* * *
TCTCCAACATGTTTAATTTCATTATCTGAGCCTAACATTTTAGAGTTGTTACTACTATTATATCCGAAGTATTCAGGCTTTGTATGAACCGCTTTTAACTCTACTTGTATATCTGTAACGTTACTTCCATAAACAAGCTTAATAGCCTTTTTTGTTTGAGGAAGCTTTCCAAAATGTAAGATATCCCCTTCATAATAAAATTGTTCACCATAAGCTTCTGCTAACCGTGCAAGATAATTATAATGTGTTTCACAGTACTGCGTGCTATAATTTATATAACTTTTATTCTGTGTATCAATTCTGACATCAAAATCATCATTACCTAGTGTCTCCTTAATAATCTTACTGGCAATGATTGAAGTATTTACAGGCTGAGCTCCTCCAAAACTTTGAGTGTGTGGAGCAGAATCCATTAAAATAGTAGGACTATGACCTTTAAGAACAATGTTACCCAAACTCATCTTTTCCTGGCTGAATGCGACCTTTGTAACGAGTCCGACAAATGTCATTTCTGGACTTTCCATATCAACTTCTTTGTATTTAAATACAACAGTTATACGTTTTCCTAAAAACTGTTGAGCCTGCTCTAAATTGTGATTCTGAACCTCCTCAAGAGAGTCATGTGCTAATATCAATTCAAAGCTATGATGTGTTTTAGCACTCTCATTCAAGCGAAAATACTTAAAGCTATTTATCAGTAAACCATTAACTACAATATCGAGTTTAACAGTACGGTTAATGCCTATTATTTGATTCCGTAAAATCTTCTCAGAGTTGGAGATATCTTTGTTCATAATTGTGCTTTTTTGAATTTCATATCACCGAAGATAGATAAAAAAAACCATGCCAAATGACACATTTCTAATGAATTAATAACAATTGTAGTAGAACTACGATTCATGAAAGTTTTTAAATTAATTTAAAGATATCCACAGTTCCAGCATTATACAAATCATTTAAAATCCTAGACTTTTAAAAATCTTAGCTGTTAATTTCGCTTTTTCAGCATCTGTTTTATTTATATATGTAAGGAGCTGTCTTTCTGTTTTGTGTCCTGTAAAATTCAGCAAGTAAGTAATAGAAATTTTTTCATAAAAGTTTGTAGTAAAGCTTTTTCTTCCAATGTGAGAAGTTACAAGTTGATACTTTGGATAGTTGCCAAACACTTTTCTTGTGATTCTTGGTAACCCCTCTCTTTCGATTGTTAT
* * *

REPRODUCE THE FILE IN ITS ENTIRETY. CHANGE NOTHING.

TCTCCAACATGTTTAATTTCATTATCTGAGCCTAACATTTTAGAGTTGTTACTACTATTATATCCGAAGTATTCAGGCTTTGTATGAACCGCTTTTAACTCTACTTGTATATCTGTAACGTTACTTCCATAAACAAGCTTAATAGCCTTTTTTGTTTGAGGAAGCTTTCCAAAATGTAAGATATCCCCTTCATAATAAAATTGTTCACCATAAGCTTCTGCTAACCGTGCAAGATAATTATAATGTGTTTCACAGTACTGCGTGCTATAATTTATATAACTTTTATTCTGTGTATCAATTCTGACATCAAAATCATCATTACCTAGTGTCTCCTTAATAATCTTACTGGCAATGATTGAAGTATTTACAGGCTGAGCTCCTCCAAAACTTTGAGTGTGTGGAGCAGAATCCATTAAAATAGTAGGACTATGACCTTTAAGAACAATGTTACCCAAACTCATCTTTTCCTGGCTGAATGCGACCTTTGTAACGAGTCCGACAAATGTCATTTCTGGACTTTCCATATCAACTTCTTTGTATTTAAATACAACAGTTATACGTTTTCCTAAAAACTGTTGAGCCTGCTCTAAATTGTGATTCTGAACCTCCTCAAGAGAGTCATGTGCTAATATCAATTCAAAGCTATGATGTGTTTTAGCACTCTCATTCAAGCGAAAATACTTAAAGCTATTTATCAGTAAACCATTAACTACAATATCGAGTTTAACAGTACGGTTAATGCCTATTATTTGATTCCGTAAAATCTTCTCAGAGTTGGAGATATCTTTGTTCATAATTGTGCTTTTTTGAATTTCATATCACCGAAGATAGATAAAAAAAACCATGCCAAATGACACATTTCTAATGAATTAATAACAATTGTAGTAGAACTACGATTCATGAAAGTTTTTAAATTAATTTAAAGATATCCACAGTTCCAGCATTATACAAATCATTTAAAATCCTAGACTTTTAAAAATCTTAGCTGTTAATTTCGCTTTTTCAGCATCTGTTTTATTTATATATGTAAGGAGCTGTCTTTCTGTTTTGTGTCCTGTAAAATTCAGCAAGTAAGTAATAGAAATTTTTTCATAAAAGTTTGTAGTAAAGCTTTTTCTTCCAATGTGAGAAGTTACAAGTTGATACTTTGGATAGTTGCCAAACACTTTTCTTGTGATTCTTGGTAACCCCTCTCTTTCGATTGTTAT